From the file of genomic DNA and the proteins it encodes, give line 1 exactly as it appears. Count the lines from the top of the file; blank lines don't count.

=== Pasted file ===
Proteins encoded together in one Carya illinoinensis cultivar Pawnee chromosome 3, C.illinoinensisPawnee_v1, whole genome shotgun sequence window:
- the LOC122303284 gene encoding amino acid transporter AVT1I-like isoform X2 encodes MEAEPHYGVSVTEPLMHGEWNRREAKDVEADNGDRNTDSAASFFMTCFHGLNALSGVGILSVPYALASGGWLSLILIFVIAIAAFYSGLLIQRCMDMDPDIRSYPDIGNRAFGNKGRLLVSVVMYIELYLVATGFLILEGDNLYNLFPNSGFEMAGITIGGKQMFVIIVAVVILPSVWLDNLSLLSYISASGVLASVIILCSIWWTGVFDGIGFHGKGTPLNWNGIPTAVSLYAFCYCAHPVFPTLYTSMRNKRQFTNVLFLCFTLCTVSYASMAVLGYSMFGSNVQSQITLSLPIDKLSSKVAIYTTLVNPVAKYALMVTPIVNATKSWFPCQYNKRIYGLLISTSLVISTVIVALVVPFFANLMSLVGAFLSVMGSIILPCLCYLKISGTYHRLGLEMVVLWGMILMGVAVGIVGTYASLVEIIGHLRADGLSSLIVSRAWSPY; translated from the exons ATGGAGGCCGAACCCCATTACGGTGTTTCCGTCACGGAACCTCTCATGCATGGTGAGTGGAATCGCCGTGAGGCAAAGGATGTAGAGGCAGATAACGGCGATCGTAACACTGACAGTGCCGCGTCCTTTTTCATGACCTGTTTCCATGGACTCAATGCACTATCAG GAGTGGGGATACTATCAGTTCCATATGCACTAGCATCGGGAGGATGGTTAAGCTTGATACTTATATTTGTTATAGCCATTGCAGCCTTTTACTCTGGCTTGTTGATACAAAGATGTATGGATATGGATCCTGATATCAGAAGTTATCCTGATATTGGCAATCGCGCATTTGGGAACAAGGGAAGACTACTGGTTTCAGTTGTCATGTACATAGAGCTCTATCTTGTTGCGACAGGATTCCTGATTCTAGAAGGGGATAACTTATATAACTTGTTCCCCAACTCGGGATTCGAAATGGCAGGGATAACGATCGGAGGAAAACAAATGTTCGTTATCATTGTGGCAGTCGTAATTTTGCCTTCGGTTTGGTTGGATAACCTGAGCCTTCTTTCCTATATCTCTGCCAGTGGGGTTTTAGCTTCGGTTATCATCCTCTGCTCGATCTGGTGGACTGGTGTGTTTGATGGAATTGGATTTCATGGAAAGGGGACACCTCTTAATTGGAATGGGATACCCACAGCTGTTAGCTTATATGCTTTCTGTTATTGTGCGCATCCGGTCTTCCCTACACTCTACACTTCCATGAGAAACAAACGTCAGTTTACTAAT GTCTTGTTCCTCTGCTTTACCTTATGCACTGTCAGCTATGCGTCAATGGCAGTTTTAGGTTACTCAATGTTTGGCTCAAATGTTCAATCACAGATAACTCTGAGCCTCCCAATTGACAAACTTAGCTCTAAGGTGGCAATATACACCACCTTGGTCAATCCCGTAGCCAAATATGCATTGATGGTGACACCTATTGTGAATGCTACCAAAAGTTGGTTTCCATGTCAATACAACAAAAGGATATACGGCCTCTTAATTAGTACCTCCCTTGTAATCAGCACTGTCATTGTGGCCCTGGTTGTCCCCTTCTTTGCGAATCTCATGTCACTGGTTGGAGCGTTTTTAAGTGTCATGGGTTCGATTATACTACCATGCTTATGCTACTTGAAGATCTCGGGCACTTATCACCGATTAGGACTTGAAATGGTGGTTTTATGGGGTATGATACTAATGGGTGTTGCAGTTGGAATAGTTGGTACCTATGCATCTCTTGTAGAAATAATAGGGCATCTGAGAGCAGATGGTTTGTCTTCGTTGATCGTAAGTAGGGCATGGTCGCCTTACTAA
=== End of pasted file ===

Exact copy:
Proteins encoded together in one Carya illinoinensis cultivar Pawnee chromosome 3, C.illinoinensisPawnee_v1, whole genome shotgun sequence window: